Students to debate global affairs at annual conference
A group of 20 Cayman Prep and High School students were on their way to New Jersey Monday to take part in this year’s Princeton Model United Nations Conference.
As members of the school’s Senior Model United Nations club, the 15-to-18 year olds have been selected to pit their debating and negotiation skills against other Model United Nations club students from across the world. This year’s conference, scheduled to run from Nov. 19 to 22, has attracted 1,100 delegates.
Most of Prep’s students are by now MUN veterans, having taken part in previous conferences in New York and last year’s Yale Model Government Europe conference in Budapest, Hungary.
Already well-versed in researching and drafting proposition papers, negotiating with other delegates to persuade them to back their resolutions (and brokering compromise resolutions when needed), students will also have to be up-to-speed on the procedural aspects of how to conduct themselves during debates.
Held in the same format and style as U.N. meetings, the issues discussed and the papers drafted will be similar to what U.N. delegates and world leaders see.
Mark Freeman, one of the school’s MUN advisers said, “We have chosen Princeton because of the institution’s world-class reputation [and] primarily because the conference has been organized around small committees and crisis committees that we feel challenge our students and encourage their full participation.”
As Princeton Model United Nations Conference delegates, the Year 11 to 13 students have already been assigned a committee and will be members of U.N. delegations from member states from as far afield as Afghanistan to Zimbabwe.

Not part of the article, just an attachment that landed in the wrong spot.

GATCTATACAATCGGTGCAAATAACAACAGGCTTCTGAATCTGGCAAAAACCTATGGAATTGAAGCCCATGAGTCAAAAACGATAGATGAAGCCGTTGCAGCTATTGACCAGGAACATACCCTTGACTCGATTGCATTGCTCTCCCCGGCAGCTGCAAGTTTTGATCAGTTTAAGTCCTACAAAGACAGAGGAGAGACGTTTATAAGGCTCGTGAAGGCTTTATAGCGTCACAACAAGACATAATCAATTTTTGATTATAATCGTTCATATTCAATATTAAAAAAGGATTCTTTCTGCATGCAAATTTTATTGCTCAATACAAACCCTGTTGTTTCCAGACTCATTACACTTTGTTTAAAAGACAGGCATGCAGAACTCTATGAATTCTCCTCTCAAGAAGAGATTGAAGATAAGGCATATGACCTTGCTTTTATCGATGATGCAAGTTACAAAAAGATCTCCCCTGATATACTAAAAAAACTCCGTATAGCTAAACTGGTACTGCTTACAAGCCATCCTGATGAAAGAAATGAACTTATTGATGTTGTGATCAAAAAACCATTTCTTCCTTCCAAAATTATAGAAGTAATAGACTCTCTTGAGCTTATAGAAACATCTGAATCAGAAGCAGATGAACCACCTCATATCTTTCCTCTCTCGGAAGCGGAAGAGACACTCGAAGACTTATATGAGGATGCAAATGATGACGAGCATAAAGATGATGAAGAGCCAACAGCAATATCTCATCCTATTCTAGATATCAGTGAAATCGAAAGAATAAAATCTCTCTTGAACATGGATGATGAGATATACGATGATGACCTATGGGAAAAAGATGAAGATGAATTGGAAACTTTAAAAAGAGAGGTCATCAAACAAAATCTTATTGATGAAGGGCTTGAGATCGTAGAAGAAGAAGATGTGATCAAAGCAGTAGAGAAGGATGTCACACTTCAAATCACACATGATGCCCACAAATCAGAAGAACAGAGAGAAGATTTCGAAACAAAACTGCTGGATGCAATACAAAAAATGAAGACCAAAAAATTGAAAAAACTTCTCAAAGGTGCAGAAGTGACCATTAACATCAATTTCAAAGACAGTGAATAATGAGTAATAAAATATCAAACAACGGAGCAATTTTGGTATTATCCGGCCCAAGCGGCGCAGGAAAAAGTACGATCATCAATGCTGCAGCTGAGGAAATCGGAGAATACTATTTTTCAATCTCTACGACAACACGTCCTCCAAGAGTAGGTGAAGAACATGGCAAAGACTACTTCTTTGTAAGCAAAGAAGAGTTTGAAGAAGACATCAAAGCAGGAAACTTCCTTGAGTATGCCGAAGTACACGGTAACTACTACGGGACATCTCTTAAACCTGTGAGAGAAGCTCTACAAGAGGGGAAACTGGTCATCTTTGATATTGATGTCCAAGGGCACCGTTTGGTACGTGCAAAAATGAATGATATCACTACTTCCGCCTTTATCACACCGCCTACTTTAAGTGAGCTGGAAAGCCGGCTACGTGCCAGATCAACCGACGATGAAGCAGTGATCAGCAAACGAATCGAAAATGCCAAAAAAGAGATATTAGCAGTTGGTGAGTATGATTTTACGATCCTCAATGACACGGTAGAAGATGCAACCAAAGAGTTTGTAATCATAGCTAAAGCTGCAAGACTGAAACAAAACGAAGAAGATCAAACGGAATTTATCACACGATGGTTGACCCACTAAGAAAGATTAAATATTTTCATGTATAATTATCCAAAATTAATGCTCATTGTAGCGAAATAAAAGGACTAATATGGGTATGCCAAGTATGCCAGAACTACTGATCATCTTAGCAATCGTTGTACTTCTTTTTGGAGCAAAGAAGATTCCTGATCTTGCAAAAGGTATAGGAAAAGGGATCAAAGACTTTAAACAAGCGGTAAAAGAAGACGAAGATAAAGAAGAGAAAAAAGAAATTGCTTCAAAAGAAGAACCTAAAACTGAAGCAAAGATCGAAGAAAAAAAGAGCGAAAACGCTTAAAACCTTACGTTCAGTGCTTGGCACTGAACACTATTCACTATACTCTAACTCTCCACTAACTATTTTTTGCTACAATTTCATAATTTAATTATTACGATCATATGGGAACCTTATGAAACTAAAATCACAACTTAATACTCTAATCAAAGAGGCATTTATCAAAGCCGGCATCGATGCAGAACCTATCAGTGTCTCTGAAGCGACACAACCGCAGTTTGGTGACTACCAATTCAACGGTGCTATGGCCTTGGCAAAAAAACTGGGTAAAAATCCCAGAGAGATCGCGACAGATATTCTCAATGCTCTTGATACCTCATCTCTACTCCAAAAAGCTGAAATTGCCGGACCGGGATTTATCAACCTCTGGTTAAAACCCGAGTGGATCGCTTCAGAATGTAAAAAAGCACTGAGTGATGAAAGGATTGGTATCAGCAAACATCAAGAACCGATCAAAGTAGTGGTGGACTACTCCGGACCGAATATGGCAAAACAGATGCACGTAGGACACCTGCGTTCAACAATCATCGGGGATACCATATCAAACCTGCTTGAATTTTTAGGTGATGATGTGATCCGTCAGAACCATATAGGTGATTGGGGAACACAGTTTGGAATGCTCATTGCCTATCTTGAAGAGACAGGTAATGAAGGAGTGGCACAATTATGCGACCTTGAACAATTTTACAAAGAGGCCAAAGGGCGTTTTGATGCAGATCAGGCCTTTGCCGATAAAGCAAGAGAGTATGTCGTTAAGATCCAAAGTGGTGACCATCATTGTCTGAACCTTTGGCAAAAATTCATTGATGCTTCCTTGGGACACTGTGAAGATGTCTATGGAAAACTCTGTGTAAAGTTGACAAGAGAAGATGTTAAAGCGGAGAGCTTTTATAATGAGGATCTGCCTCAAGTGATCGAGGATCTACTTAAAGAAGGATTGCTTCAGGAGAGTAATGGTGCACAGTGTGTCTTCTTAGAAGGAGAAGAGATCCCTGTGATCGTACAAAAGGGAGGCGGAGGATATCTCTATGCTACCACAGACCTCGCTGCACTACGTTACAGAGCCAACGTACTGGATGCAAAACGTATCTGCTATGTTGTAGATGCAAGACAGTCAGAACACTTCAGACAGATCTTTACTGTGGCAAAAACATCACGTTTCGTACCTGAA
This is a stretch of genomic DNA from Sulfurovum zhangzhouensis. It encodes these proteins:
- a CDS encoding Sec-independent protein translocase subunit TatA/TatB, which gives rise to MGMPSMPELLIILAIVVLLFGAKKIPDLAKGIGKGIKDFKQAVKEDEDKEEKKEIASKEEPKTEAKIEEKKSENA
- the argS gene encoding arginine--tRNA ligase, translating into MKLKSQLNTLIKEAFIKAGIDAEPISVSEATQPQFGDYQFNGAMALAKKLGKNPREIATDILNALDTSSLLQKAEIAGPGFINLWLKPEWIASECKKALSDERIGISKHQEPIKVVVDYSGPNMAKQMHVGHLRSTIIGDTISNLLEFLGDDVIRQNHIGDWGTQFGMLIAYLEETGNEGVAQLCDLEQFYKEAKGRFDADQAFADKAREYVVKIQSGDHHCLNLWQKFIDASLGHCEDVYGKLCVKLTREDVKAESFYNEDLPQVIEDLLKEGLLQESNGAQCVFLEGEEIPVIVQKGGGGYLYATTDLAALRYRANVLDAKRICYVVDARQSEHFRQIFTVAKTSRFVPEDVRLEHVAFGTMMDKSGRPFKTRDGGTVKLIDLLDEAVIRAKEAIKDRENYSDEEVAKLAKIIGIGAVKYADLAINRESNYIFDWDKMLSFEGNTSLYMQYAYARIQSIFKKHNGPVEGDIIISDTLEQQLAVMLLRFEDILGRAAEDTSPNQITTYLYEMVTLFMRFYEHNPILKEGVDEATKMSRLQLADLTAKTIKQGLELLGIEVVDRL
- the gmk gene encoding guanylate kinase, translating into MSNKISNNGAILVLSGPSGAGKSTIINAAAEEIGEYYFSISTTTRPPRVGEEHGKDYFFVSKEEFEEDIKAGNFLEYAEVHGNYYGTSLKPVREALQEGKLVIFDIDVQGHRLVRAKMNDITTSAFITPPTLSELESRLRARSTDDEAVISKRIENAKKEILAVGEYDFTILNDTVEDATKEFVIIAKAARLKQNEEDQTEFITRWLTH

Delegates will work together to find practical and positive solutions to some of the planet’s most pressing crises.
Grouped under the headings of “General Assembly, Specialized and Crisis,” each of the committees will be chaired by Princeton students with experience in running MUN meetings.
On the run-up to the conference, each committee was assigned two topics on which delegates submitted proposition papers based on their country’s stance and likely policy on certain subjects. Topics up for debate include: press freedom and journalistic integrity, racial discrimination, xenophobia and related intolerance; post-conflict economic and social recovery; and commodity price dependency.
In tackling complex topics, delegations will try to win support for their position papers from others by thinking on their feet and paying close attention to the mood of each debate if they stand a chance of having their resolutions adopted. In many cases, backroom deals will be struck and revised papers drafted to allow a chance of success.
Throughout the debates, delegates will also be assessed by conference facilitators on criteria including their performance, the quality of their position papers, their knowledge of the subject material and adherence to policy of country or character.
The hope is to foster an interest in global affairs, politics and conflict resolution in young adults that help make them natural leaders who are critical thinkers and global citizens.
Speaking of the trip, the school’s principal, Sheila Purdom said, “Our MUN delegates … are outstanding young people who have been thoroughly prepared by a team of committed and knowledgeable teachers. I am sure this will be another very memorable experience for all of them.”
Committee sessions are scheduled to take place up to three times a day. On most days, committee meetings will finish at 11:30 p.m.
Before the hectic schedule of early starts and late nights of formal meetings, caucuses, research and redrafting; Prep students can look forward to some downtime, including a duck tour, trips to an ice hockey game and the theater, as well as a tour of the Ivy League campus.
The trip has attracted sponsorship from Mourant Ozannes, Genesis Trust, Cayman National Bank and Sackville Bank.